There are several ways to dry nettles. First, wash and dry them as much as possible, either in a salad spinner or between tea towels. If you’re baking anyway, the easiest way is to place the nettles on a large baking tray and, once you’ve finished using the oven, turn it off, place the tray on the bottom shelf and leave for a couple of hours or longer. Depending how efficient your oven is at retaining heat, this could be enough to dry out the nettles. Alternatively, place the nettles on a baking tray and place in the oven at the lowest temperature until dried.

If you’ve plenty of time and space, you could lay the nettles out in a large baking tray, or even on clean tea towels or cooling racks. Leave in a warm space and leave to air-dry for 48 hours, or until dry. Do turn them intermittently to check and separate any clumps of wet nettles.

The nettles need to be dry enough that they crumble easily when touched or rubbed. They can still sting a little, so use gloves to transfer them to a pestle and mortar or electric grinder to make the powder.

Once they are powdered they won't be able to sting you! Store in a sterilised jar, or even in a small, open pot until ready to use.

How to use Nettle powder

I love using this powder in and as a coating for my nettle energy balls. You can also blend them half and half with sugar, icing sugar and blitz to a make a nettle sugar. Use the nettle sugar to dust over cakes, roll energy balls in it or coat freshly made doughnuts in it!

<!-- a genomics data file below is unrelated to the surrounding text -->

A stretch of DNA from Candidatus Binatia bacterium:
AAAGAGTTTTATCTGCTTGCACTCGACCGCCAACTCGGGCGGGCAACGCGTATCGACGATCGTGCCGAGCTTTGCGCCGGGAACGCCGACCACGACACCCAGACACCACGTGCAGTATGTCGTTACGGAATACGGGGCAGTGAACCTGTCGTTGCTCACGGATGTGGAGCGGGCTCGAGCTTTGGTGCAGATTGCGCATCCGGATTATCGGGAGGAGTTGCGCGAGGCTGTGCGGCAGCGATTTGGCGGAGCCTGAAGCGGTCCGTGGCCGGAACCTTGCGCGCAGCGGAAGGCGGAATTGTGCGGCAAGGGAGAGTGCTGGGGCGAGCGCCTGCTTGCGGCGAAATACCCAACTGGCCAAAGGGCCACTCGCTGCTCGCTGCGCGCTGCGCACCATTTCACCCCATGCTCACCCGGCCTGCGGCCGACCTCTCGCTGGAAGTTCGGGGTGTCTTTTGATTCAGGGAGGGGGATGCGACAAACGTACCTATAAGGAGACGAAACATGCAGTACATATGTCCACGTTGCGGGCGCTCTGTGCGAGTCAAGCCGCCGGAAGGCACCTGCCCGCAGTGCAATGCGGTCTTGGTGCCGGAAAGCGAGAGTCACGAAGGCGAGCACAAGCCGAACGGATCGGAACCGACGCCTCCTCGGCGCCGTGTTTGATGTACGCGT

To make nettle sugar

Combine 2 tbsp nettle powder with sugar and powder.

Bowl of freshly made wild nettle energy balls

Nettle Energy Ball Recipe

This is my ultimate recipe for using nettle powder and nettle sugar, here's the recipe - Nettle Energy Ball recipe.

I have lots more recipes for nettles on my Stinging Nettle blog and cover nettles on my foraging courses (mostly spring and autumn ones).

Making nettle energy balls

I love making these, they're so easy and utterly scrumptious. Unfortunately my dog discovered he liked them too (when left alone in the kitchen with them). So now I have to make, then hide them, and the dog is now sleeping the whole lot off!

Sleeping lurcher dog on sheepskin rug
Paddy dog after eating 12 nettle energy balls (highly ill-advised!)
These are for humans, not dogs! He did recover BTW.

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Bowl of freshly made wild green pakoras